After all of this excitement, we had a traditional Costa Rican buffet dinner (lots of pork, rice and chicken - and tres leches cake for desert...mmmmmm!) We heard the distinctive rumbling that came from the volcano and got to see lava coming down the side of the volcano - it was truly spectacular. The next day was "GUAPOTE!" and we had to get up early, so we made it an early night.

Day 7
GUAPOTE! Yes, we hit Lake Arenal for a little fishing. Our guide took us out on the lake and we caught a variety of bass - none were really impressive, we've caught bigger (ok, Paul's caught bigger) in our lake - but Paul did finally get his GUAPOTE! so it was a good trip. (Don't ask me what I caught - I think a tiger bass (?), some sort of Costa Rican mullet and, of course, a GUAPOTE! (actually, Rainbow Bass) of my very own! Oh, and a horrible sunburn on the tops of my legs - first one of the trip.)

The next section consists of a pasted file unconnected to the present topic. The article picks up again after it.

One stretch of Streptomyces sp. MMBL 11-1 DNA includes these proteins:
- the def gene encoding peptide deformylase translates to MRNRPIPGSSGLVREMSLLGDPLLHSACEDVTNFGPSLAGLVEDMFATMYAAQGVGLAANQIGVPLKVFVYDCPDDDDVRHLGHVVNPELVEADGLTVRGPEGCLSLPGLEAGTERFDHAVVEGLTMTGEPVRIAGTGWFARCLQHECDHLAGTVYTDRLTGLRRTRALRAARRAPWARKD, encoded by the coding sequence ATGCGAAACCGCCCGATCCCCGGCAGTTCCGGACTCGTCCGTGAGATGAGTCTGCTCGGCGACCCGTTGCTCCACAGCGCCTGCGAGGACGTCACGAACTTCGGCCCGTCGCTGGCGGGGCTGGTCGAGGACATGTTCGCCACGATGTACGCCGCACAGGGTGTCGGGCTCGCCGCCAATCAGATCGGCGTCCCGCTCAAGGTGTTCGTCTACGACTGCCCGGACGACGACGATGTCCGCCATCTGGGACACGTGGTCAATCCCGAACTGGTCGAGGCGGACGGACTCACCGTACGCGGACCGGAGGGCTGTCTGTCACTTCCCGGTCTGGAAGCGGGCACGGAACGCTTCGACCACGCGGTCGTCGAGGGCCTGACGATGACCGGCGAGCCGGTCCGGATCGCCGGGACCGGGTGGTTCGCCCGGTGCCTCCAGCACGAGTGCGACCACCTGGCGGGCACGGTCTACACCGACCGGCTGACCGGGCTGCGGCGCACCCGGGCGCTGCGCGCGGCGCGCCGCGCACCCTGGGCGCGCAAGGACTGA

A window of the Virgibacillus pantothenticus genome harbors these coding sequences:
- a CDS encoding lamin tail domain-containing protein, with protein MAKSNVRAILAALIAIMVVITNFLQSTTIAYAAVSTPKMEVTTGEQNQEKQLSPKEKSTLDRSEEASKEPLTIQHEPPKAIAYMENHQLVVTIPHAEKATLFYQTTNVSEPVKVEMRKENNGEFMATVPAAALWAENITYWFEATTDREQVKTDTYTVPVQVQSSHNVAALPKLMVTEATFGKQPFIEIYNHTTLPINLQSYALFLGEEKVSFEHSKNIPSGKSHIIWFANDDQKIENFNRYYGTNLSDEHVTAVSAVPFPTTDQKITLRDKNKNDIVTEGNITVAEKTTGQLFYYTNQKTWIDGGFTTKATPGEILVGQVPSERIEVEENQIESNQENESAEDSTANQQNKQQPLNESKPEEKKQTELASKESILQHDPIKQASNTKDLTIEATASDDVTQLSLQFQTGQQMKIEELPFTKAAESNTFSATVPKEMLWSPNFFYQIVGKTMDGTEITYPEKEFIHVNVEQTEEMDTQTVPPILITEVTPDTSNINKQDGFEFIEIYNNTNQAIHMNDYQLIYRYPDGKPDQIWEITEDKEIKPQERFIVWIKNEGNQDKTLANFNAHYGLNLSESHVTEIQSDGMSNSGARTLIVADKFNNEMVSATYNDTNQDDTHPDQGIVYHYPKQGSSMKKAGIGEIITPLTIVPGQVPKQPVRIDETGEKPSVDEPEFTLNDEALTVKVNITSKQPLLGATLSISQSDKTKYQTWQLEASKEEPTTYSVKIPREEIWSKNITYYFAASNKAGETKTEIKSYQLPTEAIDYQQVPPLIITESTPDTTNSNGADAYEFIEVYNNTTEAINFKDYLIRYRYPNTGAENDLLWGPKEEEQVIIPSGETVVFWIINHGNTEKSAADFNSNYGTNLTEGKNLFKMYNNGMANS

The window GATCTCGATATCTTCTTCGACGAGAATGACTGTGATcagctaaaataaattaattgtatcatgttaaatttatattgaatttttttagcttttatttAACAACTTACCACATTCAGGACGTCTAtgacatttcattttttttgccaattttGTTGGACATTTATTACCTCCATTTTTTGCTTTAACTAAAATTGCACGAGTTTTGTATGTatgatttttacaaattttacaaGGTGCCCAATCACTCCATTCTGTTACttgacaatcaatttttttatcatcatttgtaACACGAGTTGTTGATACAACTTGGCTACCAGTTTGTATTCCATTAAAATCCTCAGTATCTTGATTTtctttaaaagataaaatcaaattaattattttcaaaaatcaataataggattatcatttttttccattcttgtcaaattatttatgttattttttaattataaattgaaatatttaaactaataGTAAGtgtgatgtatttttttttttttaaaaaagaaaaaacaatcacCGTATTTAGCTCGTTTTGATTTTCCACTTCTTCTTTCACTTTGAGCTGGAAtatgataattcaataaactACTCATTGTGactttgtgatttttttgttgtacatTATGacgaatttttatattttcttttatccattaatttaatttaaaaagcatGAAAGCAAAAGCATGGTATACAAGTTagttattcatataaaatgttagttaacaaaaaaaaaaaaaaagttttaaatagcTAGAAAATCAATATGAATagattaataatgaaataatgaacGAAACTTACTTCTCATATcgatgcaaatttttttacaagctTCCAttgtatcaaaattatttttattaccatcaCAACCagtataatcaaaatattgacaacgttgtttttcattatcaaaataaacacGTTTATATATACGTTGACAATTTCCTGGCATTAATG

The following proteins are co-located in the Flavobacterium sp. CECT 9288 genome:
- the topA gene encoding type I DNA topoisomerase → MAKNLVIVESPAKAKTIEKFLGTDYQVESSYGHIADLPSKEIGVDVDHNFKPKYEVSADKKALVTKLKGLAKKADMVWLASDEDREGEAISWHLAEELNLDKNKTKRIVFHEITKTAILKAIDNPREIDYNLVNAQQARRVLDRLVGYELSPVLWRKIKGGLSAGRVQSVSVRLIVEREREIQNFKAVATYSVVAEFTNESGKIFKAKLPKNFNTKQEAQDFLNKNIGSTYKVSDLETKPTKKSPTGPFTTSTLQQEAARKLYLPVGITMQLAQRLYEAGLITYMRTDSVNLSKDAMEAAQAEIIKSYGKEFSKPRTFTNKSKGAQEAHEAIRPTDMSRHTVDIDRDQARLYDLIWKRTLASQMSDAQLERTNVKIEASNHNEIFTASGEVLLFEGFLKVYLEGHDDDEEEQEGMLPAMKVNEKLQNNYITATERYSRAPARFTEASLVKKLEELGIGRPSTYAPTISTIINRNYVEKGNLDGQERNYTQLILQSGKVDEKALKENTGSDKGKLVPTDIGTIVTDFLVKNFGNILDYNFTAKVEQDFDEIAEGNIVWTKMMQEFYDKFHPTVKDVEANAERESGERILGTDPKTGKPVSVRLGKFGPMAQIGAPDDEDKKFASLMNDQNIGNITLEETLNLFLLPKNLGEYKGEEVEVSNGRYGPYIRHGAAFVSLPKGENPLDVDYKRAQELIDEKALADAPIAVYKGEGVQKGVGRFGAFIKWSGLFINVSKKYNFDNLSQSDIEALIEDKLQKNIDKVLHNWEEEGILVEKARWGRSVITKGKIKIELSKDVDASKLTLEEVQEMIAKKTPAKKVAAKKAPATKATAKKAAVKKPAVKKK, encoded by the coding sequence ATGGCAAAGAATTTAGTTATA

We went back to the resort, grabbed lunch and then headed out on our ATV tour (no sitting around for us!) It was only my second time ever on a 4-wheeler - the first was when I was 15 and went out with my friend Suzie, I got on, started up, went a few feet and promptly crashed into a bush. Needless to say, I was a little nervous. After a few minutes of getting used to the ride in a big empty field (no bushes!), we ventured out and had a nice 2-hour journey. Since we were off-road quite a bit, I got really dirty. And we had already checked out. Great. I had to grab a washcloth and try to clean up as best as I could in the ladies room before we got a ride back to San Jose. We stayed at the Ramada Herradura, which was really nice. When we got in our room, we flipped on the TV, and imagine my delight when my favorite show, "House" was on (it's called "Dr. House" over there - if it were literally translated it would be "Casa" which really doesn't work. By the way, most North American shows have Spanish subtitles, but I did get to see the "Trapped in the Closet" episode of "South Park" dubbed (surprisingly well) in Spanish as well as "Los Simpson"!) We had dinner at Sancho Panza, a Spanish restaurant. We had a delicious paella and a few Imperials as the hours ticked down to burfday #37 (I managed to translate the first bit of 50-Cent's "In Da Club" to Spanish for the occasion - it is....)